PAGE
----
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Lansing — An eighth human case of Eastern Equine Encephalitis has been reported in Michigan, the state Department of Health and Human Services said Friday.

The case, diagnosed in an adult resident of Calhoun County, follows cases confirmed in residents of Barry, Berrien, Calhoun, Cass, Kalamazoo, and Van Buren counties, including three deaths.

“The increasing geographic spread and increasing number of EEE cases in humans and animals indicate that the risk for EEE is ongoing,” said Dr. Joneigh Khaldun, MDHHS chief medical executive and chief deputy for health. “We continue to urge Michiganders to protect themselves against mosquito bites until the first hard frost.”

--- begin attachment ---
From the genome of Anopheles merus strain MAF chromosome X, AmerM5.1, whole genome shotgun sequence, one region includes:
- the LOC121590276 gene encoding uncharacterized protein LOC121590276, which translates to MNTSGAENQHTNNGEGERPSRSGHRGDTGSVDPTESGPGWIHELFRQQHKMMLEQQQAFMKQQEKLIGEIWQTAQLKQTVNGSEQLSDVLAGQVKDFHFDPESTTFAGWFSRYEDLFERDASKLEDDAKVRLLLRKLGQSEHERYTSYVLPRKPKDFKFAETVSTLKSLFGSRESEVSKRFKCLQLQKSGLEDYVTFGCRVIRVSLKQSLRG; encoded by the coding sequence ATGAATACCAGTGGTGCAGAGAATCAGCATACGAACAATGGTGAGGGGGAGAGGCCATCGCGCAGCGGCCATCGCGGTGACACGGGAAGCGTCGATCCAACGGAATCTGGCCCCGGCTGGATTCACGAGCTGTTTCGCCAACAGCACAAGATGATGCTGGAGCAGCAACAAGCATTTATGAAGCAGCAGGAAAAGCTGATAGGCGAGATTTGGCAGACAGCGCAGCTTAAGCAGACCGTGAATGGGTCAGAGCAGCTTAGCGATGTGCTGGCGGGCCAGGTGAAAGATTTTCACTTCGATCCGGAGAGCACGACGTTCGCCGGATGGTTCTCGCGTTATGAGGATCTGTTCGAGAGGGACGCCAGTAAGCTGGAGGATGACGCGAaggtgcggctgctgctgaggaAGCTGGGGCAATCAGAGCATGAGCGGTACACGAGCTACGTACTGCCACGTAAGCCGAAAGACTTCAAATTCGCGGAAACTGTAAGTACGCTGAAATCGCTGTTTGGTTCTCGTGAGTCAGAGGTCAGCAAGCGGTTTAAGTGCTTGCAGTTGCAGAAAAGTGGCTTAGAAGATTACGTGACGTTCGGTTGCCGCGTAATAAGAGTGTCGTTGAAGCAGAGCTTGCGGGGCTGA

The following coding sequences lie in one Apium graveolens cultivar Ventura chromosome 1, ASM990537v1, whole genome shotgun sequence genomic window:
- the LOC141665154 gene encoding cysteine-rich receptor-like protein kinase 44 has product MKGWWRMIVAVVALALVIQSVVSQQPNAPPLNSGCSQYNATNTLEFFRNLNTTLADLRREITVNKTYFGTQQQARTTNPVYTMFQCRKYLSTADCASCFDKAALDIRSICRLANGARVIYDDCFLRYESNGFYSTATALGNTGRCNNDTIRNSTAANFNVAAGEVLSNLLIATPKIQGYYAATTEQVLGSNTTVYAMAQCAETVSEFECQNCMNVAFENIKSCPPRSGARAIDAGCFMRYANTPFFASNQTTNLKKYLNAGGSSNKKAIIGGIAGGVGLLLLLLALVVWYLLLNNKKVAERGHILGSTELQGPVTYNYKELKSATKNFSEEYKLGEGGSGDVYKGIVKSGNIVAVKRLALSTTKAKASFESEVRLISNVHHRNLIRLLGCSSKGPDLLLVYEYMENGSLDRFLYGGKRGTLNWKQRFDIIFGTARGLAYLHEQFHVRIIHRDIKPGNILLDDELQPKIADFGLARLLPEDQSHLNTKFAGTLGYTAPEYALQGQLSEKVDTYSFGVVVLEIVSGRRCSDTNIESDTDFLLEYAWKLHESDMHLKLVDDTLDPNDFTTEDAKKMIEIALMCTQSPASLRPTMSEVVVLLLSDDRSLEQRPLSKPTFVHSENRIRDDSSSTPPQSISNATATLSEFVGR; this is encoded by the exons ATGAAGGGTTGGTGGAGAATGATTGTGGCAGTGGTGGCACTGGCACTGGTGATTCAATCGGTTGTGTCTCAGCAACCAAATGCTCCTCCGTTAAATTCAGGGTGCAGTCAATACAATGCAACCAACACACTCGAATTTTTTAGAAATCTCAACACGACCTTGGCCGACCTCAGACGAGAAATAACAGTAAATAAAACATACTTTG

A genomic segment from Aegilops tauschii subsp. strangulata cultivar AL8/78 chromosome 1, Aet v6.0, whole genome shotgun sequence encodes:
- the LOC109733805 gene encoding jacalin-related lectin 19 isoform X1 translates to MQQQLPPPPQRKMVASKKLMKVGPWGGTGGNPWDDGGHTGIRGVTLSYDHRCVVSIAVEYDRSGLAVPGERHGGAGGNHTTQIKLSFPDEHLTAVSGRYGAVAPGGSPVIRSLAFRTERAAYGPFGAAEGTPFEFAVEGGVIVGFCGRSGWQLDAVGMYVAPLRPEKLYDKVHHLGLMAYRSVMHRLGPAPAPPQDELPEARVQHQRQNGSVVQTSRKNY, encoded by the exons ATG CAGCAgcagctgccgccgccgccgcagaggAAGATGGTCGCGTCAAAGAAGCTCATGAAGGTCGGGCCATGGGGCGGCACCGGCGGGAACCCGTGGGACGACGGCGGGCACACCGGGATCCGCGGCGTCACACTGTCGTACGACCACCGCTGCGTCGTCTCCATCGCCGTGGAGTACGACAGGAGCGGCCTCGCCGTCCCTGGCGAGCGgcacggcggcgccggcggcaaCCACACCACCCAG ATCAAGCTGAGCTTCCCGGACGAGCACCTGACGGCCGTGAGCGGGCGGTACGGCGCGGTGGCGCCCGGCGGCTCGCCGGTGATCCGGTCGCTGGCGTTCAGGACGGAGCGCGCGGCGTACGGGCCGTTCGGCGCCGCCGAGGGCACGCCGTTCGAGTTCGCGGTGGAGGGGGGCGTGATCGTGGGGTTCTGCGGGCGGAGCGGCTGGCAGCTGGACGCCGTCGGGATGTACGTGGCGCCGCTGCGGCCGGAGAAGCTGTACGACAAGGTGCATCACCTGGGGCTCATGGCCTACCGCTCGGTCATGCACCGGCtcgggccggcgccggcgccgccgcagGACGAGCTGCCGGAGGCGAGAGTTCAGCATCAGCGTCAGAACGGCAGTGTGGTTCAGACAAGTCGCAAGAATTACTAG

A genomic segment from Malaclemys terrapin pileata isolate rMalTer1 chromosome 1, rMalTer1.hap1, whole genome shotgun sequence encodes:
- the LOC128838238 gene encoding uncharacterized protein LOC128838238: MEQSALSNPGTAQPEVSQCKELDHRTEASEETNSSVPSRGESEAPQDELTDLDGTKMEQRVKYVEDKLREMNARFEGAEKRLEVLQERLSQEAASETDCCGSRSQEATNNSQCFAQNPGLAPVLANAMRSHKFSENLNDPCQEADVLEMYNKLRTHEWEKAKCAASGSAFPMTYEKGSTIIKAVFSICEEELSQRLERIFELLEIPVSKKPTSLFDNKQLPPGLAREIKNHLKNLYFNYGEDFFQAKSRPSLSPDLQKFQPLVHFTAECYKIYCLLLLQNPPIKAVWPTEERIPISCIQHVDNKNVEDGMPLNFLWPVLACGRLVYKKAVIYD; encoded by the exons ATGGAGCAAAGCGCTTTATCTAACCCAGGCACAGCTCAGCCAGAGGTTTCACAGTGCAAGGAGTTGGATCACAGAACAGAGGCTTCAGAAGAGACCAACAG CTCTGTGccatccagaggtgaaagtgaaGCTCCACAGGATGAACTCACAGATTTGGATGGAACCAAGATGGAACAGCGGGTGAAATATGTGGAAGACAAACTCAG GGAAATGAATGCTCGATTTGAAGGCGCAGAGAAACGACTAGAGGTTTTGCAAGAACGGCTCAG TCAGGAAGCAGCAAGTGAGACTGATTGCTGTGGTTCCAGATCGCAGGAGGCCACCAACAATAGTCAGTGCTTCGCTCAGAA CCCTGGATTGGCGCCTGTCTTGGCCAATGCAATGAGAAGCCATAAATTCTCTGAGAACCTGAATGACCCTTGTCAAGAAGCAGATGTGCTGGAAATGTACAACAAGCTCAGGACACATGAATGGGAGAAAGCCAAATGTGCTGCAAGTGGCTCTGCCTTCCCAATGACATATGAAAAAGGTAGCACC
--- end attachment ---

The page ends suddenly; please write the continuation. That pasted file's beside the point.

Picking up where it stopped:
Testing at the Michigan State University Veterinary Diagnostic Laboratory has  identified EEE in one animal each in Calhoun, Jackson and Montcalm counties. As of Friday, EEE has been confirmed in 21 animals from 11 counties: Barry, Berrien, Calhoun, Cass, Genesee, Jackson, Kalamazoo, Lapeer, Montcalm, St. Joseph and Van Buren.

There is an EEE vaccine available for horses, but not for people. Additional animal cases are under investigation.

EEE is one of the most dangerous mosquito-borne diseases in the United States, with a 33% fatality rate in people who become ill. People can be infected with EEE from the bite of a mosquito carrying the viruses.

Signs of EEE include the sudden onset of fever, chills, body and joint aches that can progress to a severe encephalitis, resulting in headache, disorientation, tremors, seizures and paralysis. Permanent brain damage, coma and death may also occur in some cases. 

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